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Europe 2017


ITALY | Saturday, 1 July 2017 | Views [525] | Comments [1]

In all of our trips to Italy we somehow always missed Pompeii, so it was on our "must do" list of tours to take. And it certainly did not disappoint! I think what struck us most, was the sheer size.Of course they estimate that some 20,000 people lived there at the time of the eruption.
I have read books but it still didn't prepare me for the magnitude of the city and they are still uncovering more. In fact, they had to halt construction of a new tram stop because their excavations for the tramway uncovered another hither to unknown section of the buried city. To really "see" Pompeii, you'd have to spend at least one week and even then, you'd just skim the surface.
Fortunately, our guide was terrific and he really knew his way around the city. So, when we encountered a bottleneck of tourists (and there were many) he was able to find an alternate path to our destination. In fact, the 3 hours we had, gave us enough time to visit the highlights and really get a taste of what life was like for the people. Even though we were off the ship as early as possible, the crowds build very quickly as does the temperature. We learned quickly that we wanted to take the earliest tours! Great weather is a plus, but in this region it also comes with scorching heat! (I'm talking  serious FL like heat and humidity) Our table-mates from Australia (it is winter there now), Colorado, PA and northern CA were having a hard time adjusting to the heat.
We first visited the home of a wealthy patrician. They could tell it was an important family 1- because of the size of the dwelling. It was quite large, even by our standards, and airy. Homes of the wealthy had a specially constructed hole in the roof  which allowed collection of water in a large indoor pool located in the formal living room. Smaller rooms surrounded the living room and there was a covered terrace leading to a large private garden with a beautiful view. 2- parts of the wall paintings have been restored and you can clearly see the colors that were used. In the home of someone less wealthy, you would find common colors of red and yellow. These were readily available and therefore, less expensive. If a home had blue paint in it's wall decorations, it was a giveaway that they were wealthy. The blue color was made by grinding the precious stones of lapis-lazuly. The term "blue-blood" comes from this custom used by the wealthy. There were also two beautifully carved tables that had been found in the home.
Next, we visited a variety of different shops- a baker, a stone cutter, a furniture maker, chariot maker, and wine shop. The shops were similar in size to the ones used by commercial stores of today. They were constructed with large openings in the front for merchants to display their wares.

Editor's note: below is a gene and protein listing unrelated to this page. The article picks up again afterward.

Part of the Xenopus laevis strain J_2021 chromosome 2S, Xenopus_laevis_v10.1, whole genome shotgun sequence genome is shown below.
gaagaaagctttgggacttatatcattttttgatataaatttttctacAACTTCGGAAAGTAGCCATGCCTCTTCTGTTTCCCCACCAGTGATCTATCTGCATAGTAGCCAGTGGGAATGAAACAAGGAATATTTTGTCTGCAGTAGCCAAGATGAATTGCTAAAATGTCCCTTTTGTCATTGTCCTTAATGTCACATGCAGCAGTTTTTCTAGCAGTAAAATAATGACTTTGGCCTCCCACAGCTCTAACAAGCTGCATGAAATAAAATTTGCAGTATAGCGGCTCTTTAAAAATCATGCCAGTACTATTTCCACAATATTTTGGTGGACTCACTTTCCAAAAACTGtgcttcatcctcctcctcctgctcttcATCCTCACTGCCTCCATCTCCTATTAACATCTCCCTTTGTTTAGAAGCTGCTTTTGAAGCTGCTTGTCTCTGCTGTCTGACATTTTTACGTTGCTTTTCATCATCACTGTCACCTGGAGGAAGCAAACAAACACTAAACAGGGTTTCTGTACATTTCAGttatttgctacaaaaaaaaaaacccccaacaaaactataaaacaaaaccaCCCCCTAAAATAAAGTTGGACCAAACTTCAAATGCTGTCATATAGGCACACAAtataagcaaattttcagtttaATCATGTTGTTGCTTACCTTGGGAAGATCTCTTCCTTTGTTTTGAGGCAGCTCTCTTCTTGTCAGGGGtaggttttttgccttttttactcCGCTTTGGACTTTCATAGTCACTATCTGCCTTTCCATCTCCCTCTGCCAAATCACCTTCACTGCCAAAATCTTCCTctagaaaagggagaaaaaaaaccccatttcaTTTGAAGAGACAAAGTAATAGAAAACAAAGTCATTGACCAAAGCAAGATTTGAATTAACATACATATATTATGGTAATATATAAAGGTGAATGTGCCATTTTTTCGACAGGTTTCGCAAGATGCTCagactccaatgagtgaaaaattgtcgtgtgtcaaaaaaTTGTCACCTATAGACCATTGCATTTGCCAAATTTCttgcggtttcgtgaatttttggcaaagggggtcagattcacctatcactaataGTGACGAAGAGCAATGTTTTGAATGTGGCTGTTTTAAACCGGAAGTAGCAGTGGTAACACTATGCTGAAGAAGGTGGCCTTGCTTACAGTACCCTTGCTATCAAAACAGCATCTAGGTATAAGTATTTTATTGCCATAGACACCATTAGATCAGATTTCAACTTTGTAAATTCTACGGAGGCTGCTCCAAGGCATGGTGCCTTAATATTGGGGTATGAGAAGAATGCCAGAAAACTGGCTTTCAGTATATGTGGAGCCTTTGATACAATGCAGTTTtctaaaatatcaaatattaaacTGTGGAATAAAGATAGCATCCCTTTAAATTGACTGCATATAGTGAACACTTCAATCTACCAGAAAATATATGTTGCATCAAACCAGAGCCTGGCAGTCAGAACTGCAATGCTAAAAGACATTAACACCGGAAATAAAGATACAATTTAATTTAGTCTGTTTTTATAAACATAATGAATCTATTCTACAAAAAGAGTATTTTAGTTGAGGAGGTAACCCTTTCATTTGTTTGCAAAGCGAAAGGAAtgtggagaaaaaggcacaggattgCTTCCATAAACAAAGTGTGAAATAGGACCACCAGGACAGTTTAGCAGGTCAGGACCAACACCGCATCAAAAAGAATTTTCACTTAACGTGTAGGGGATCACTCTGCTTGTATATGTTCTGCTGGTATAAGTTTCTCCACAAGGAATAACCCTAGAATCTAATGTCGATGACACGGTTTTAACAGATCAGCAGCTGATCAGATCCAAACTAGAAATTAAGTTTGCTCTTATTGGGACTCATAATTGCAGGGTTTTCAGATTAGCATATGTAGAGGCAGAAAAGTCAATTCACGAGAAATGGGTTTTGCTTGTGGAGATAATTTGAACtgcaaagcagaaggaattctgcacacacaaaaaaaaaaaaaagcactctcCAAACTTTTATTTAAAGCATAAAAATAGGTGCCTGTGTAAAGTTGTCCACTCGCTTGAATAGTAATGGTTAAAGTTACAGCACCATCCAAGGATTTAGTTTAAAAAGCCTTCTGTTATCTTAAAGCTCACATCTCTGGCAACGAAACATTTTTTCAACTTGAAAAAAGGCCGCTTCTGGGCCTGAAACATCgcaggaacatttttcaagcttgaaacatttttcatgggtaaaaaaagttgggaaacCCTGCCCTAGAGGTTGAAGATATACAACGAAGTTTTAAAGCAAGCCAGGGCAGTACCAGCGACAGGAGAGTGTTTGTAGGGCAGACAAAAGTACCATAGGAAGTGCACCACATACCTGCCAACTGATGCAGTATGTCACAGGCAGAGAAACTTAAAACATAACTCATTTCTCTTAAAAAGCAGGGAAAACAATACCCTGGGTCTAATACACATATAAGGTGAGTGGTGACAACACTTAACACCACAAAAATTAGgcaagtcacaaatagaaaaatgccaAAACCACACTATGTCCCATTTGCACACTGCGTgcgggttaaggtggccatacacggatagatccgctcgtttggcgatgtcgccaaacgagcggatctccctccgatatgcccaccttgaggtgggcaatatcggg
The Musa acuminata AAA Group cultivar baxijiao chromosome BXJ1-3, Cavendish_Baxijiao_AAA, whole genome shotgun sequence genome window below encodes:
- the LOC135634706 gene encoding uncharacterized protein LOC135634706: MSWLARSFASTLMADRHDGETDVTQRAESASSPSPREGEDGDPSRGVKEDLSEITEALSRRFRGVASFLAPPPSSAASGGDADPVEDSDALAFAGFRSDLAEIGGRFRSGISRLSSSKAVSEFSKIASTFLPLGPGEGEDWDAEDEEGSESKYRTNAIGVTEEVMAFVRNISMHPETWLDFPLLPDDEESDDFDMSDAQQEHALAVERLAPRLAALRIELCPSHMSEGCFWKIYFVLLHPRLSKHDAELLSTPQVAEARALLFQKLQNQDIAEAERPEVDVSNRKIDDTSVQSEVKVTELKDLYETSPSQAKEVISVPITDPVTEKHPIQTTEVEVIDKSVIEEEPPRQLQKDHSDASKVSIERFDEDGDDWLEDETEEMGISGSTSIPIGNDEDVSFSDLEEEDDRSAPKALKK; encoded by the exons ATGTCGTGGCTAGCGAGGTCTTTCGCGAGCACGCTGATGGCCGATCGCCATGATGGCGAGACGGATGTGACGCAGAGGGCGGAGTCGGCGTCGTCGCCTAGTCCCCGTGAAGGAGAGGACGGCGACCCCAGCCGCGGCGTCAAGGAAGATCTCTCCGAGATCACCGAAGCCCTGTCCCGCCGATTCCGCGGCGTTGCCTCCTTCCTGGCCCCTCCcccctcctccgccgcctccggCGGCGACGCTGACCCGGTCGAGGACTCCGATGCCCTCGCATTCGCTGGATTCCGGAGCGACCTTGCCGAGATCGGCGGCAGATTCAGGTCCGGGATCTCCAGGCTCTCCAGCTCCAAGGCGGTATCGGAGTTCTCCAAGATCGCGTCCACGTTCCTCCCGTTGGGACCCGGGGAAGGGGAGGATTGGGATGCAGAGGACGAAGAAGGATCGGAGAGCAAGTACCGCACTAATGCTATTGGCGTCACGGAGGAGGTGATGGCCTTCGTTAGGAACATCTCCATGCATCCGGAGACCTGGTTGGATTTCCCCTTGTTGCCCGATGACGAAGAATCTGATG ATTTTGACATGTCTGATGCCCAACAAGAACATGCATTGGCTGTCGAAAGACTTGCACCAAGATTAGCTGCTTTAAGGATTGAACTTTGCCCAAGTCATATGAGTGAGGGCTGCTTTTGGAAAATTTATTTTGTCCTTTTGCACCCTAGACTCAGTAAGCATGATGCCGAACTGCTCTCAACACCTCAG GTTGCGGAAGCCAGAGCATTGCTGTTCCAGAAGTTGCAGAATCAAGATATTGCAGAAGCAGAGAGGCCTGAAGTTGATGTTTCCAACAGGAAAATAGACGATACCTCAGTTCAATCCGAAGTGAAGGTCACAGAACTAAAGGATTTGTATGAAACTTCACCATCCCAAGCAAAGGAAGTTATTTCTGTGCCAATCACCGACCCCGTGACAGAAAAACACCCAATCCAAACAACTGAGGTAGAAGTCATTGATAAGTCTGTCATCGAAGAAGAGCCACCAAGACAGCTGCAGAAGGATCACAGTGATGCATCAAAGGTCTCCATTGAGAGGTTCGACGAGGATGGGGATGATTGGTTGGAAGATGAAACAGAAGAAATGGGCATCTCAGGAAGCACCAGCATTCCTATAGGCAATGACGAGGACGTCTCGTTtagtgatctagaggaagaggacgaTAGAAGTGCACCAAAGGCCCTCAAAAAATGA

Walking the uneven cobbled stone streets was difficult and someone in our group remarked that a chariot ride must have been very uncomfortable. Our guide  explained that chariots were actually relatively comfortable and that they had a sophisticated built in suspension system. There were also just pedestrian streets with huge blocks of stone to prevent chariot drivers from entering. 
Apparently, chariots were different sizes depending on the city in which they were constructed. As a means of protection from invaders, streets of Pompeii had spaced stone blocks built in to major roads that would only allow their chariot wheels to pass through. Larger or smaller wheel bases would have been quickly derailed!
And then there were the two most popular areas of Pompeii .#1 is the "Red Light" District. Since there were many visitors as well as citizens to Pompeii and many couldn't read, the brothel owners found "clever" ways to make sure that men found what they were looking for. Over the entrance to the "pleasure palace", just above the door, was a "hard" to miss reference of  the relief to be found inside. And, since someone might not know what they wanted to order, the walls were decorated with very graphic drawings of the "services" available.
#2 are the actual  plaster casts made from the lava remains, of 4 residents killed by the gas fumes from the molten lava or the lava itself, when Pompeii erupted. (A chained dog trying to break loose, a little baby, an adolescent boy trying to cover his face, and a sleeping woman)

Quite an experience and very different from your average day of sightseeing.



My most favorite place. I have been there four times over many years. I never tire of visiting this magnificent city. Every time you visit there is more to see. The weather has always been sweltering. Wish I was there.

  Beverly Lo Tempio Jul 1, 2017 7:31 AM

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